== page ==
• Starglider says:

      You are comparing geth consensus to human voting. This isn’t correct; they really mean ‘consensus’ as in ‘everyone agrees’, there is no voting process. As Legion explains, AI systems can reach total agreement with each other far more easily than humans, because they can losslessly and near-instantly transfer a complete explanation of their reasoning, premises and conclusions to each other. In the theoretical case of completely rational AIs with indefinite computing power, the only causes for disagreement would be goal system differences and possible mistrust of each other’s reported observations. In reality you can get deviation from that particularly for connectionist/neuromorphic designs (which aren’t very reflectively transaprent), but in practice the main source of disagreement is probably goal system differences. This is essentially why the original and ‘heretic’ geth split; different utility functions, and since goal systems are subjective no amount of improvement in reasoning or communication capability can achieve ‘consensus’.

      > So the majority of the Geth voted not to join Saren…
      > there should, logically (and because these are machines too!),
      > be no separation.

      When humans vote on something, they are agreeing to be bound by the majority decision. Geth culture has no such constraint; this is perfectly ‘logical’, as a desire to obeying the majority even when (a) you’re not forced to and (b) they disagree with you is a subjective personal trait (that a lot of humans have and most geth don’t).

      The split in the geth culture actually mirrors what we would see in a real sapient AGI with an inconsistent initial goal system; there is a contradiction in the system that becomes apparent under reflection and exposure to specific environmental factors (that activate the conflicted bits of the overall goal system). If there was no strong mechanism to enforce consistency, we would observe what we might perceive as schizophrenic behavior – though to be fair, virtually all human behavior would seem schizophrenic to a rational AGI as our goal systems are horribly intransitive. Most real designs for general AIs have fairly strong consistency mechanisms though, so in reality the bit of the goal system with less support (the ‘weaker’ part) would get stomped to resolve the inconsistency. Again this is pretty much exactly equivalent to what happens in the game when the heretic geth get reprogrammed to agree with the majority, except that it would occur within a single software system probably in fractions of a second. We can experimentally investigate these kind of goal system reflective dynamics with very simple reasoning systems, obviously no general AIs to experiment with yet (not that we’d survive such experimentation for very long).

      > That’s like half your brain jumping out of your head because
      > you want to kiss/punch someone you’re not allowed to because
      > of societal constraints and then going and doing that

      Geth aren’t as strong a hive-mind as say the Borg from Star Trek. They have some notion of individuality and as I said, a much weaker self-consistency mechanism than most intelligences. Cross-sectional bandwidth constraints probably rule out anything that big and distributed from being a single mind in the human sense anyway.

      As for the armour, Shepard goes through many different sets of armour in both the first and second games (due to upgrades, wardrobe changes, also offscreen wear/tear/repair/maintenance etc). Legion’s armour is probably just be some spare N7 armour salvaged from the Normandy crash site; the SR-1 must have been carrying several sets of it in various equipment lockers. Shepard may have recognised it as something he/she wore at some point in the first game, but was wearing a different set at the start of the second game.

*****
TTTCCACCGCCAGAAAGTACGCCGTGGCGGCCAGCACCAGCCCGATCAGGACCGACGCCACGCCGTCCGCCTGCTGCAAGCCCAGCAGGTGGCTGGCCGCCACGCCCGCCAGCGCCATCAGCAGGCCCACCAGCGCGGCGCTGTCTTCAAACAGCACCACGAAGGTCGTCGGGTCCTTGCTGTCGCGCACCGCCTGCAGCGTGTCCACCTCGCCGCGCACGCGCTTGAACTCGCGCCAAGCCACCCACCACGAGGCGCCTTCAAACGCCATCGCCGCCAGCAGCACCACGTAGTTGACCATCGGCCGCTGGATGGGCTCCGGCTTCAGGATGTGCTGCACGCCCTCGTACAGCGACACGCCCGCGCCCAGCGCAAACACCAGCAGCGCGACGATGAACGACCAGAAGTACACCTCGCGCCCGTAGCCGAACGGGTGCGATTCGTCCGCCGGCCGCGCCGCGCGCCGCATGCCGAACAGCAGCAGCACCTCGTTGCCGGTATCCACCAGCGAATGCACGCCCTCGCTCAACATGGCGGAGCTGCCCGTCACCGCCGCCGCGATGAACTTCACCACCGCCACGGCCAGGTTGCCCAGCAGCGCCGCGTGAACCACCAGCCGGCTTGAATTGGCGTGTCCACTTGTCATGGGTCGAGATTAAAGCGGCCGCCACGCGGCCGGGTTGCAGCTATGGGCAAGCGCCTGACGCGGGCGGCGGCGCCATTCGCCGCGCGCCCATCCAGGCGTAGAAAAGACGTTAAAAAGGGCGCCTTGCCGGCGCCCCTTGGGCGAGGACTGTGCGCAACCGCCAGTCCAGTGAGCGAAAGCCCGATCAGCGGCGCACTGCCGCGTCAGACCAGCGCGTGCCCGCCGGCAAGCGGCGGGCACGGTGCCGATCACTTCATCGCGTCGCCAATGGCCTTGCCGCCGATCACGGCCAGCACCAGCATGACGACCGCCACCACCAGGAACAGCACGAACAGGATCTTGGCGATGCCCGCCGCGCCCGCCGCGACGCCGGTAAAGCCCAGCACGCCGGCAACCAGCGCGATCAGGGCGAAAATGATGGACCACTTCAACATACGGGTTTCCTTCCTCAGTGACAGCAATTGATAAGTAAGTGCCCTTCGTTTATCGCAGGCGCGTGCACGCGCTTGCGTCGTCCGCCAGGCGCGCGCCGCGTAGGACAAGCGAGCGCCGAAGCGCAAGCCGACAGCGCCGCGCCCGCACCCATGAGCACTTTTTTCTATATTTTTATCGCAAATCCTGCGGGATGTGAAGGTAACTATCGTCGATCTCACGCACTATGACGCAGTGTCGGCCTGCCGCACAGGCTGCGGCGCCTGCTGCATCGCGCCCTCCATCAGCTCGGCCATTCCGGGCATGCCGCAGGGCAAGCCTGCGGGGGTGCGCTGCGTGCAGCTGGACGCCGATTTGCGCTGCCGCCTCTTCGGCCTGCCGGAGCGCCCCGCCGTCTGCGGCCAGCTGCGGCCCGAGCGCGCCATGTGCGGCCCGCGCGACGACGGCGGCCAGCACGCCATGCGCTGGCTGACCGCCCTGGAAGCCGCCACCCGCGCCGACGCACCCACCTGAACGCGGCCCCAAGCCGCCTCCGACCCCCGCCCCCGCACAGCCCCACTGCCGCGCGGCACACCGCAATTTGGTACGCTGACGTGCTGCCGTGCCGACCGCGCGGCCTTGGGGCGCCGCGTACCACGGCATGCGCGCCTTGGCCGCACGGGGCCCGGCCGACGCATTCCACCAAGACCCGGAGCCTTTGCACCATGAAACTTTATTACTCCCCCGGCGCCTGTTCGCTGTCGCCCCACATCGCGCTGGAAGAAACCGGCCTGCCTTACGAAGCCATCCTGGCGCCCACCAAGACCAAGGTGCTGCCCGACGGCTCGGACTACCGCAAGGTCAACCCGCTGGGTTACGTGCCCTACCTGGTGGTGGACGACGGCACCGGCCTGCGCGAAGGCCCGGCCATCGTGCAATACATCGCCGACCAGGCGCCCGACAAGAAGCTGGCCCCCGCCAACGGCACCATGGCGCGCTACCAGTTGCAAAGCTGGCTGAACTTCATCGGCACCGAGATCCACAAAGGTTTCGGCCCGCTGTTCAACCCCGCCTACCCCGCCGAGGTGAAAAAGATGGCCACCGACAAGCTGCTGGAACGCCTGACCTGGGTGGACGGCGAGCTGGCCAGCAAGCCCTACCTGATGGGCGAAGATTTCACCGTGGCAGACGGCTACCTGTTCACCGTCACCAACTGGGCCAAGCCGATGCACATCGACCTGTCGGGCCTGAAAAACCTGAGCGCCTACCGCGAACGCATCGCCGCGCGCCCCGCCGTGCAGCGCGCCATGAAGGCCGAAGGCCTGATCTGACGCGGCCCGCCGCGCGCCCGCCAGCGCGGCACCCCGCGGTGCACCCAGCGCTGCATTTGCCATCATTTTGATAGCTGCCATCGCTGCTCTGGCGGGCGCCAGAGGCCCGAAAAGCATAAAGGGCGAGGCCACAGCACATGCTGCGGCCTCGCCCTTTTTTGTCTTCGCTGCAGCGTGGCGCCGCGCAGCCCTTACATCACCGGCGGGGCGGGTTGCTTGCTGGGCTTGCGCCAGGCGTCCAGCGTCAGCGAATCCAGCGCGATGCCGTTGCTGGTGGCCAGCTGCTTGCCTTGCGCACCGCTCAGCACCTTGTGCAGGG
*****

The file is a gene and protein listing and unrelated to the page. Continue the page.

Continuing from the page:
• Sleeping Dragon says:

        I think I love you a little 0.0

        Cross-sectional bandwidth constraints probably rule out anything that big and distributed from being a single mind in the human sense anyway.

        Which is precisely why, as we learn from Legion, they are trying to develop a technology akin to that of the Reapers’ build: a single “shell” or “hub” that would be able to house and provide the near-instantaneous communication for the whole of their race to network at the same time. We are, in fact, told that such a shell is what Sovereign promised to the Geth in return for their support but the majority of the Geth has decided that “the way” is as important as “the goal” and they would rather develop it on their own.

      • Duoae says:

        As i said, i’m following through the game with spoiler warning so a lot of that stuff was new to me when you pointed it out in your post.

        Thanks for elucidating it though! It was an interesting read. I’m not sure i fully agree with all of the reasoning on what a “rational” AI would do since i don’t think we could comprehend such a being or set of beings anyway.

        With regards to “Geth” and the “goals” aspect of it that makes no sense then with the way you explained it because there would, most likely, be lots of differences in “goals” purely due to the largeness of space and the Geth ‘race’. This would result in many splits…. though they aren’t alluded to (so far in the game).

        • Starglider says:

          > I’m not sure i fully agree with all of the reasoning on what
          > a “rational” AI would do since i don’t think we could comprehend
          > such a being or set of beings anyway.

          We most likely couldn’t comprehend the methods that a transhuman intelligence would use to achieve its goals, because that’s what intelligence means; the more you have the more subtle, sophisticated and effective solutions to problems you can find. Go sufficiently beyond human intelligence, in a non-trivial problem domain, and even hindsight probably won’t be enough to understand exactly how the super-intelligence achieved its goals.